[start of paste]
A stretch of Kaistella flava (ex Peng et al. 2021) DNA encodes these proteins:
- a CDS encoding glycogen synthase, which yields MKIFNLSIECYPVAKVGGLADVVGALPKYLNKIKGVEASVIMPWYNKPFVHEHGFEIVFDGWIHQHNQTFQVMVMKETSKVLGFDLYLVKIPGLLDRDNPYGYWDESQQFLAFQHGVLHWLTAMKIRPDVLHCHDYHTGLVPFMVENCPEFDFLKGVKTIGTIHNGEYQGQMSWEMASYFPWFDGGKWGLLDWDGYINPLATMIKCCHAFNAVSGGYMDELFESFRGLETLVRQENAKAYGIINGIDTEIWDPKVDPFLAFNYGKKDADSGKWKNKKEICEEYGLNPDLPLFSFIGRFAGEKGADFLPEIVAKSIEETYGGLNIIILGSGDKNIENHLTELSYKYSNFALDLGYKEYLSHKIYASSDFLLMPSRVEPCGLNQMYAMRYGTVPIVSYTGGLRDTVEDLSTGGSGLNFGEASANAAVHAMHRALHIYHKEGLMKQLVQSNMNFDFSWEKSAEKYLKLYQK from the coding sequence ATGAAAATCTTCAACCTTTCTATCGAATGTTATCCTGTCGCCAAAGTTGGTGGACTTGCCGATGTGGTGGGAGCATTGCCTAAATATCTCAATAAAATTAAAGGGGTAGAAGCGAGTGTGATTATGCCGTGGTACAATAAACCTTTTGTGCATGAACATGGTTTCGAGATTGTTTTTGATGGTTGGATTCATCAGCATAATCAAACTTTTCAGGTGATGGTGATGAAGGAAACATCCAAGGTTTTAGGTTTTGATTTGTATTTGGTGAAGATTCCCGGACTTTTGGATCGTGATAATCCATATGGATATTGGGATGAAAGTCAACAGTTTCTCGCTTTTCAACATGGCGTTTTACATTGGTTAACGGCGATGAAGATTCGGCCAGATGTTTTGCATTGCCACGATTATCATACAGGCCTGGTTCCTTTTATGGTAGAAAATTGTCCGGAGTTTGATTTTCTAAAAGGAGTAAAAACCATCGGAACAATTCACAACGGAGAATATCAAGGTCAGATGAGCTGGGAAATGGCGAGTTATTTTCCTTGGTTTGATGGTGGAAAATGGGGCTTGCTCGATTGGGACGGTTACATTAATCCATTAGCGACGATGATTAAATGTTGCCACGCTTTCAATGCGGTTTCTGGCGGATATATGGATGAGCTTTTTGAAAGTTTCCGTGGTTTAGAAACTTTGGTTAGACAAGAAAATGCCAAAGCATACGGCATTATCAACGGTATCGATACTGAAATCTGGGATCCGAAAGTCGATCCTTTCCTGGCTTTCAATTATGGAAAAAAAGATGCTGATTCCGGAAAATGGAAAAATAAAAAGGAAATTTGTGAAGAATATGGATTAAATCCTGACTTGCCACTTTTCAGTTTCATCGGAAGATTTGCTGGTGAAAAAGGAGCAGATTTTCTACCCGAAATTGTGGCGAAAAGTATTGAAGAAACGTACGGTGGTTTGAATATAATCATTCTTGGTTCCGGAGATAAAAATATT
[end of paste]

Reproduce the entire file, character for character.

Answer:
A stretch of Kaistella flava (ex Peng et al. 2021) DNA encodes these proteins:
- a CDS encoding glycogen synthase, which yields MKIFNLSIECYPVAKVGGLADVVGALPKYLNKIKGVEASVIMPWYNKPFVHEHGFEIVFDGWIHQHNQTFQVMVMKETSKVLGFDLYLVKIPGLLDRDNPYGYWDESQQFLAFQHGVLHWLTAMKIRPDVLHCHDYHTGLVPFMVENCPEFDFLKGVKTIGTIHNGEYQGQMSWEMASYFPWFDGGKWGLLDWDGYINPLATMIKCCHAFNAVSGGYMDELFESFRGLETLVRQENAKAYGIINGIDTEIWDPKVDPFLAFNYGKKDADSGKWKNKKEICEEYGLNPDLPLFSFIGRFAGEKGADFLPEIVAKSIEETYGGLNIIILGSGDKNIENHLTELSYKYSNFALDLGYKEYLSHKIYASSDFLLMPSRVEPCGLNQMYAMRYGTVPIVSYTGGLRDTVEDLSTGGSGLNFGEASANAAVHAMHRALHIYHKEGLMKQLVQSNMNFDFSWEKSAEKYLKLYQK from the coding sequence ATGAAAATCTTCAACCTTTCTATCGAATGTTATCCTGTCGCCAAAGTTGGTGGACTTGCCGATGTGGTGGGAGCATTGCCTAAATATCTCAATAAAATTAAAGGGGTAGAAGCGAGTGTGATTATGCCGTGGTACAATAAACCTTTTGTGCATGAACATGGTTTCGAGATTGTTTTTGATGGTTGGATTCATCAGCATAATCAAACTTTTCAGGTGATGGTGATGAAGGAAACATCCAAGGTTTTAGGTTTTGATTTGTATTTGGTGAAGATTCCCGGACTTTTGGATCGTGATAATCCATATGGATATTGGGATGAAAGTCAACAGTTTCTCGCTTTTCAACATGGCGTTTTACATTGGTTAACGGCGATGAAGATTCGGCCAGATGTTTTGCATTGCCACGATTATCATACAGGCCTGGTTCCTTTTATGGTAGAAAATTGTCCGGAGTTTGATTTTCTAAAAGGAGTAAAAACCATCGGAACAATTCACAACGGAGAATATCAAGGTCAGATGAGCTGGGAAATGGCGAGTTATTTTCCTTGGTTTGATGGTGGAAAATGGGGCTTGCTCGATTGGGACGGTTACATTAATCCATTAGCGACGATGATTAAATGTTGCCACGCTTTCAATGCGGTTTCTGGCGGATATATGGATGAGCTTTTTGAAAGTTTCCGTGGTTTAGAAACTTTGGTTAGACAAGAAAATGCCAAAGCATACGGCATTATCAACGGTATCGATACTGAAATCTGGGATCCGAAAGTCGATCCTTTCCTGGCTTTCAATTATGGAAAAAAAGATGCTGATTCCGGAAAATGGAAAAATAAAAAGGAAATTTGTGAAGAATATGGATTAAATCCTGACTTGCCACTTTTCAGTTTCATCGGAAGATTTGCTGGTGAAAAAGGAGCAGATTTTCTACCCGAAATTGTGGCGAAAAGTATTGAAGAAACGTACGGTGGTTTGAATATAATCATTCTTGGTTCCGGAGATAAAAATATT